Filing your return online instead of through the mail is more important than ever this year to avoid refund delays, the IRS says. Instead of a paper tax return, use one of these free online tax filing services so you don't have to wait to receive your money

Learn smart gadget and internet tips and tricks with our entertaining and ingenious how-tos.

By signing up, you agree to our Terms of Use and acknowledge the data practices in our Privacy Policy. You may unsubscribe at any time.

You filed for the child tax credit or earned income credit

If you filed your return in January and included the child tax credit or earned income credit on your taxes, by law, the earliest you can get a refund is mid-February. This is to give the IRS more time to prevent fraudulent refunds from being issued.

Assuming there aren't any errors, the IRS expects most taxpayers claiming these benefits to receive their refunds in their bank accounts by March 1.

Child tax credit money can be sent no sooner than mid-February.

The IRS suspects identity theft

If the IRS flags a tax return for having a possible chance of identity theft, the agency will hold your refund until your identity is verified. When that occurs, you'll likely receive a 5071C letter that provides instructions for proving your identity. If your tax return is legitimate, don't panic -- an IRS letter doesn't mean there is proof of identity theft, merely a suspicion.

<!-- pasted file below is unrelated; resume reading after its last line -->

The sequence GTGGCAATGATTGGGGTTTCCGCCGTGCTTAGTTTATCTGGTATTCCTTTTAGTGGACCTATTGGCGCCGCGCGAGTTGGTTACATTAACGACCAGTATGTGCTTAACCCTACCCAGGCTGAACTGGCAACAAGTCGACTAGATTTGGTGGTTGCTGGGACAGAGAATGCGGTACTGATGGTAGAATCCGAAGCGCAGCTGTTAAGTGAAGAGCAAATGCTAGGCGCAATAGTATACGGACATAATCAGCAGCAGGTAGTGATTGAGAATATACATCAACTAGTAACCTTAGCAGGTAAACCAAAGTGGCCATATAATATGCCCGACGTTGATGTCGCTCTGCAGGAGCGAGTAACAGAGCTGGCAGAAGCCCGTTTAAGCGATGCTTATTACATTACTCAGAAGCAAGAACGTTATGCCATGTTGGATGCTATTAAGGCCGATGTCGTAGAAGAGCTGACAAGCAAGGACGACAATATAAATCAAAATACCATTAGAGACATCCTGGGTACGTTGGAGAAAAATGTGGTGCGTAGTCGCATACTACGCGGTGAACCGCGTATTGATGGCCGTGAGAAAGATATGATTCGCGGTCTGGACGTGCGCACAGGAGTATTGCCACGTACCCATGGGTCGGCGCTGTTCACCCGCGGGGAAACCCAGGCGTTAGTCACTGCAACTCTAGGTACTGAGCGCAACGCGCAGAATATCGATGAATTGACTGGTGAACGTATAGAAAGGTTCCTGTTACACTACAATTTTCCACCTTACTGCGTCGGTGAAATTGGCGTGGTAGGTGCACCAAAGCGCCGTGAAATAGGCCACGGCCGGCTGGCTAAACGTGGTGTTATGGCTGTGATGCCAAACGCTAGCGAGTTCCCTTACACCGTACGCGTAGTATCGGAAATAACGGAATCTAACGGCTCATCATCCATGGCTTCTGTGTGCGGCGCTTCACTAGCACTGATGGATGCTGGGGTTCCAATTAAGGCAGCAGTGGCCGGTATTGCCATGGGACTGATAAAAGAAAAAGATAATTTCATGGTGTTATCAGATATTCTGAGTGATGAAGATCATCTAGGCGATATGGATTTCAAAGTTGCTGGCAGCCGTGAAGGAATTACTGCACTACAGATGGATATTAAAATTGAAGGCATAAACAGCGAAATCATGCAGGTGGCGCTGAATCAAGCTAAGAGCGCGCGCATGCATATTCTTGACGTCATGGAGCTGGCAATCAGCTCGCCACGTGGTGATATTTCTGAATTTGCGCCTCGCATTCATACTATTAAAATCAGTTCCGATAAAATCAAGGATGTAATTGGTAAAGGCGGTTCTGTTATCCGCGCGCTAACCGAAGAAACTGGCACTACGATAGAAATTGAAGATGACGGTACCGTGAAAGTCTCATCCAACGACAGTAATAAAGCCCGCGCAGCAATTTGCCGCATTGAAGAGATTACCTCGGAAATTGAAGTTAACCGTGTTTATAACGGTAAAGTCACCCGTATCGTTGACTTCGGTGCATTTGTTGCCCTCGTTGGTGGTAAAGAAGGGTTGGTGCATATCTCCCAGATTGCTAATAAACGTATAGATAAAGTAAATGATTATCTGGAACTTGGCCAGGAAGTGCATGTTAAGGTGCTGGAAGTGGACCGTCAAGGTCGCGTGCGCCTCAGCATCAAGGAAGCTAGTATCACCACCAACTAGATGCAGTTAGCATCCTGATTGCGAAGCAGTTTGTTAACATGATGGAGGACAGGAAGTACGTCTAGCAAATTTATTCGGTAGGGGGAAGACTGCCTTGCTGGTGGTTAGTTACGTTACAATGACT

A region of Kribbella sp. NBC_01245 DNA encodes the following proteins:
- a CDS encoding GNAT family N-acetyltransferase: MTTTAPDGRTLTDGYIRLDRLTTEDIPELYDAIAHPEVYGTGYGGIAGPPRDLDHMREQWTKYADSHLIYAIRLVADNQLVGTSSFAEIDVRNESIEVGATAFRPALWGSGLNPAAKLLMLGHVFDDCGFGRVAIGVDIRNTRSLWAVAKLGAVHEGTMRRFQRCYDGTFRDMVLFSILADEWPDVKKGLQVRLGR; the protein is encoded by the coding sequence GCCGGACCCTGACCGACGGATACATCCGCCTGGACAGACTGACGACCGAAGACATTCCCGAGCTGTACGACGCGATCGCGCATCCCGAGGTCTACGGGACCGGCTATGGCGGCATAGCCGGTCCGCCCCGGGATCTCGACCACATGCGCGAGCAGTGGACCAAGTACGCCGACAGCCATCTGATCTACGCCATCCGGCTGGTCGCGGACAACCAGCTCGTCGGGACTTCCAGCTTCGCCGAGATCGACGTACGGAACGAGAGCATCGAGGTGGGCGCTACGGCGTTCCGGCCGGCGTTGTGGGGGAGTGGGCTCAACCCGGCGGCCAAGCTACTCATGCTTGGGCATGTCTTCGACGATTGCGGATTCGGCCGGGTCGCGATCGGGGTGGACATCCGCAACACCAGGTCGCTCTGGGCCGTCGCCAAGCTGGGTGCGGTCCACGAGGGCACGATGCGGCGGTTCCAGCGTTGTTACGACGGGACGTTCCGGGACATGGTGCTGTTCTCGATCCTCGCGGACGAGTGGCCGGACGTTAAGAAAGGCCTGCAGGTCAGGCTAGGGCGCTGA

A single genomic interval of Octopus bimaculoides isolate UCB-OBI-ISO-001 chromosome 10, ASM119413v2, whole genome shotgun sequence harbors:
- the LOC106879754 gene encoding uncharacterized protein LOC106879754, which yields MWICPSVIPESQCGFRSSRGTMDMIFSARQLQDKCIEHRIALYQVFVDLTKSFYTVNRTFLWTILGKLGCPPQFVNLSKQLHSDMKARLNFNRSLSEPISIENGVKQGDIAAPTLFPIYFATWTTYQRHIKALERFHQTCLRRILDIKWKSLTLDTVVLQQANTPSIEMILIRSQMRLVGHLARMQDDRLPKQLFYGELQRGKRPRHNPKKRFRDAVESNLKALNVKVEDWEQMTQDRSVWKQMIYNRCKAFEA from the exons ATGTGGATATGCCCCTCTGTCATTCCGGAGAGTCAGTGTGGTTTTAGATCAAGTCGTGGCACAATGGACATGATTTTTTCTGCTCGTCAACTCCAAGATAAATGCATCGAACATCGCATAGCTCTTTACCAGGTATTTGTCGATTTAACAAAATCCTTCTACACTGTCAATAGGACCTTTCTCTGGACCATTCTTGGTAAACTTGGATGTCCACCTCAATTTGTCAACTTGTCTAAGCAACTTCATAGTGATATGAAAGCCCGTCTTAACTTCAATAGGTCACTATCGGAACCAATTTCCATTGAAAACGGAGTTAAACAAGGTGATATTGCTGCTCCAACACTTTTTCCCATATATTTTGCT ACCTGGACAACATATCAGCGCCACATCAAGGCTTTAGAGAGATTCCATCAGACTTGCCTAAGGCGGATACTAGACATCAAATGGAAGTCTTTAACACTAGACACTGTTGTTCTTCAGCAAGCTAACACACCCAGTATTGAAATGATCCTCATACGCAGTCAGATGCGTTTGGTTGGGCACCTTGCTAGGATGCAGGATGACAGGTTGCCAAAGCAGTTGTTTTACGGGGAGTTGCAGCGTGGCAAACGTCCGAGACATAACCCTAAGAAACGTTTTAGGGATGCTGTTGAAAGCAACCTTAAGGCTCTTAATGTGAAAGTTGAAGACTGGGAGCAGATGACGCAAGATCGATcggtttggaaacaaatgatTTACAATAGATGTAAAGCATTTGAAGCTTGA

Taxpayers can verify their identity on the IRS website, which currently requires creating an account, or by calling a dedicated phone number listed on the IRS letter. If those methods fail, you'll need to schedule an in-person appointment at a local IRS office.

One method for avoiding identity-theft-related delays is to create an "Identity Protection PIN" or IP-PIN. This unique six-digit ID is known only to you and the IRS and prevents anyone else from filing a return in your name. The IP PIN will only last for one year -- you'll need to create a new one next tax season if you want the same level of identity protection. You'll need an account to create an IP PIN online, although it is possible to acquire an IP PIN using IRS Form 15227 (PDF) and a telephone interview or in-person appointment.

Your return needs further review

As mentioned above, if you see a message saying that your tax return needs further review by the IRS, you can expect your refund to arrive later than the average three weeks. For instance, if you receive a CP07 Notice, it means the IRS has received your tax return and is holding your refund until it completes a more thorough review. You might get this notice if you're claiming treaty benefits or deductions on the Schedule A section (PDF) of your taxes.

If the agency finds no issues, your refund could arrive within six to 12 weeks, assuming no taxes are owed. If the IRS does find issues with your return, it'll send you a notice with instructions on what to do within that same period. That means you'll get your refund months later than you anticipated.

For more information, here are the most important dates and deadlines for filing your taxes. Also, here are 10 tax changes that could affect the size of your refund, and 13 tax deductions and credits to boost your refund.

Previous Post Next Post